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Ark. panel suggests plan to reduce global warming

Oct 23, 2008 - By Peggy Harris - The Associated Press

LITTLE ROCK, Ark. — The Arkansas Governor's Commission on Global Warming has completed the state's first study on greenhouse gas emissions and arrived at 54 recommendations the panel says will help reverse global warming if everyone does their share.

The 21-member commission, created by state law last year, will submit its final report to Gov. Mike Beebe and legislators this month, but also is appealing to all Arkansans to adopt energy-efficient practices.

"The first thing that people in the state of Arkansas and their leaders need to keep in mind is that climate change is and will strongly affect their lives," says commission co-chairman Kevin Smith, a former state legislator from Stuttgart. "If you look 50 years out, the consequences are almost dire."

Commission members considered more than 300 measures before coming up with the final recommendations - from "sequestration" technology at coal-fired power plants to the use of fluorescent light bulbs.

Made up of representatives from the power industry, forestry, science, environmental advocacy, and government, the panel was strongly divided on some issues and did not give unanimous support to each of the 54 recommendations.

Some commissioners wanted assurances in a teleconference Thursday that the minority views be included in the final report. Commissioner Steve Cousins, vice president of refining for Lion Oil Company, said the panel includes "at least three agnostics," who doubt that human activity is largely to blame for global warming.

The final report will be posted Oct. 30 on the commission's Web site.

Co-chairwoman Kathy Webb of Little Rock, a state legislator, says the commission work presents a starting point for everyone in Arkansas to do their share in solving a problem that has no geographic or political boundaries. It also prepares Arkansas to engage in debates at the federal level when the issue gains importance, as expected, after a new president takes office, she said.

Arkansas contributes about 1 percent of the national total of greenhouse gases that cause global warming, according to the nonprofit Center for Climate Strategies that conducted studies for the commission.

The commission recommends Arkansas reduce its greenhouse gas emissions below 2000 levels by 20 percent by 2020, 35 percent by 2025, and 50 percent by 2035. The result, if other states do their parts, would return the climate to stable levels currently recognized by the scientific community, according to the center.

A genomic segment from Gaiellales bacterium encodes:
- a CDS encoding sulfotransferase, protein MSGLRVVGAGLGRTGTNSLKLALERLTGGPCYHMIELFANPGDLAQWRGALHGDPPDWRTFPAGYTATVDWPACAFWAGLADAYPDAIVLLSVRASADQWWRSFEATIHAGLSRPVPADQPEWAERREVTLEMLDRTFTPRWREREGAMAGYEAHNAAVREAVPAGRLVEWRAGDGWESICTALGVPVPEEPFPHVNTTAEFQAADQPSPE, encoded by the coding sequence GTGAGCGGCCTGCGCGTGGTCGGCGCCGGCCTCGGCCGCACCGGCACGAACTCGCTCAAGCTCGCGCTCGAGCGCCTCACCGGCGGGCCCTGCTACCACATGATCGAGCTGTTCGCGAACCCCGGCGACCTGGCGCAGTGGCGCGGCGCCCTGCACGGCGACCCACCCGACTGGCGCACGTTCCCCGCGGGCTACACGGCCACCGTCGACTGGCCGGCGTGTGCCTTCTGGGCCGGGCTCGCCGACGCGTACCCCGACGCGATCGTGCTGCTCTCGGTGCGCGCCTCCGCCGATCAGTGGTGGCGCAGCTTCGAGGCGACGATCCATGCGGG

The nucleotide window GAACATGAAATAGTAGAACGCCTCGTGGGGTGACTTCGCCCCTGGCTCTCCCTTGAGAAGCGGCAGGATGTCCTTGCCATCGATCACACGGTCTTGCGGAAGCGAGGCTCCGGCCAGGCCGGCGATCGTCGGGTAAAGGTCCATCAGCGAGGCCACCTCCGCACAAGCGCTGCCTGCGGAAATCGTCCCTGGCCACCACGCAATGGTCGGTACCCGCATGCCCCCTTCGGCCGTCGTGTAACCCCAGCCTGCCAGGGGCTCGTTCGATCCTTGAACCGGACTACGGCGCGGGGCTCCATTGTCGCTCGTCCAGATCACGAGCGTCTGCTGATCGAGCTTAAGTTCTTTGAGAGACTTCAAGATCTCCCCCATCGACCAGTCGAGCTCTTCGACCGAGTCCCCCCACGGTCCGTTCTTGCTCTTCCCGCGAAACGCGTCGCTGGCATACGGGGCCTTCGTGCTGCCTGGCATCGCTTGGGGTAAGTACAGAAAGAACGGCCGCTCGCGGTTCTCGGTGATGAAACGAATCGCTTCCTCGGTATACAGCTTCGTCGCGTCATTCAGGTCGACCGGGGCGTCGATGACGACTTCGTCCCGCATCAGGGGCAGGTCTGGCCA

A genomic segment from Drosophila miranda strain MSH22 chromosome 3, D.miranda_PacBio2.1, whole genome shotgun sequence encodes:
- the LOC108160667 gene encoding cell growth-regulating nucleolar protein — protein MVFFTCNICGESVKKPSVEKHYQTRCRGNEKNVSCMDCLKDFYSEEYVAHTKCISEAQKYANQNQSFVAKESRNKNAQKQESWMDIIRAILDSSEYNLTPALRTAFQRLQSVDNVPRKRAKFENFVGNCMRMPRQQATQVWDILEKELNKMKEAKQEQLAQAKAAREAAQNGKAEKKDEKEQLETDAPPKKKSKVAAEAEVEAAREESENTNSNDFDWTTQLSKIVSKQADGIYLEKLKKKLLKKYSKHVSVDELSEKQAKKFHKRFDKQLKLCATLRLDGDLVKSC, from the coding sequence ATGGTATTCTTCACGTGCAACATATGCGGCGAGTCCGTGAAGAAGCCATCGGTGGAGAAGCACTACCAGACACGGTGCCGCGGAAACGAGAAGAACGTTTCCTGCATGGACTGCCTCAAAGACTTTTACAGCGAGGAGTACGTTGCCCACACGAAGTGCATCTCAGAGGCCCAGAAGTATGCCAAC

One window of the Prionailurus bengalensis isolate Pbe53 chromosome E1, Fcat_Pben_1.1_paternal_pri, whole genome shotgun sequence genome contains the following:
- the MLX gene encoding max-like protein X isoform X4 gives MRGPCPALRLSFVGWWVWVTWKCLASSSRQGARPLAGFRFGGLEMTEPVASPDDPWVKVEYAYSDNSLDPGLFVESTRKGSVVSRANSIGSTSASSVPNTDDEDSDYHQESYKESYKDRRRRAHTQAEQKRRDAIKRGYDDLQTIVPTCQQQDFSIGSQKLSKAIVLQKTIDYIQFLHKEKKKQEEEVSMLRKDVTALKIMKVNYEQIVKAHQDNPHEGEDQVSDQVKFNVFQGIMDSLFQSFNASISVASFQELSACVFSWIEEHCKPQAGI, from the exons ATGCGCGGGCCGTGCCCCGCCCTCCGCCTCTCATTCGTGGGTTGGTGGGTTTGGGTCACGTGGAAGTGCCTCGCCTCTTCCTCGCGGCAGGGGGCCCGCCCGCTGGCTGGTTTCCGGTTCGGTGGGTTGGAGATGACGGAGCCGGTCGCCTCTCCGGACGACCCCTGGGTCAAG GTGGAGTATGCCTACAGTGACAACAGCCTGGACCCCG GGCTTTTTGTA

"One has to look at the bigger picture," Webb says. "When you look at everybody's one percent and two percent and five percent, that's what adds up to the total. Just because ours is smaller doesn't mean that we don't contribute to the problem and can't contribute to the solution."

In Arkansas, as in other states, electricity production and consumption along with the everyday use of cars and trucks are the major contributors to global warming. But Arkansas' extensive forests act as a "carbon sink," absorbing some of the vast quantities of carbon dioxide released into the atmosphere each day. The commission recommendations are aimed at every sector that can add or subtract to this bigger picture.

Among the recommendations are an endorsement of nuclear power, a ban on new coal-fired power plants until technology is available to capture and bury carbon emissions, a sales tax exemption on the purchase of energy-efficient household appliances, the conversion of municipal solid waste into heat, steam or electricity, a study on converting government vehicles to plug-in electric hybrids, the reforestation of marginal farmland, and the use of electricity generated by solar, wind, geothermal, biogas or hydropower.

Other recommendations include the establishment of a center to monitor the effects of climate change on Arkansans, a requirement that electric companies supply a percentage of electricity from renewable energy sources, rebates for the purchase of fuel-efficient vehicles, tax incentives for businesses to develop renewable energy systems, energy audits for homeowners, and energy-conservation programs for low-income Arkansans.

The center looked at the cost to implement 29 of the 54 recommendations, and estimated it at $3.7 billion over 17 years.

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Updated: 2003/07/28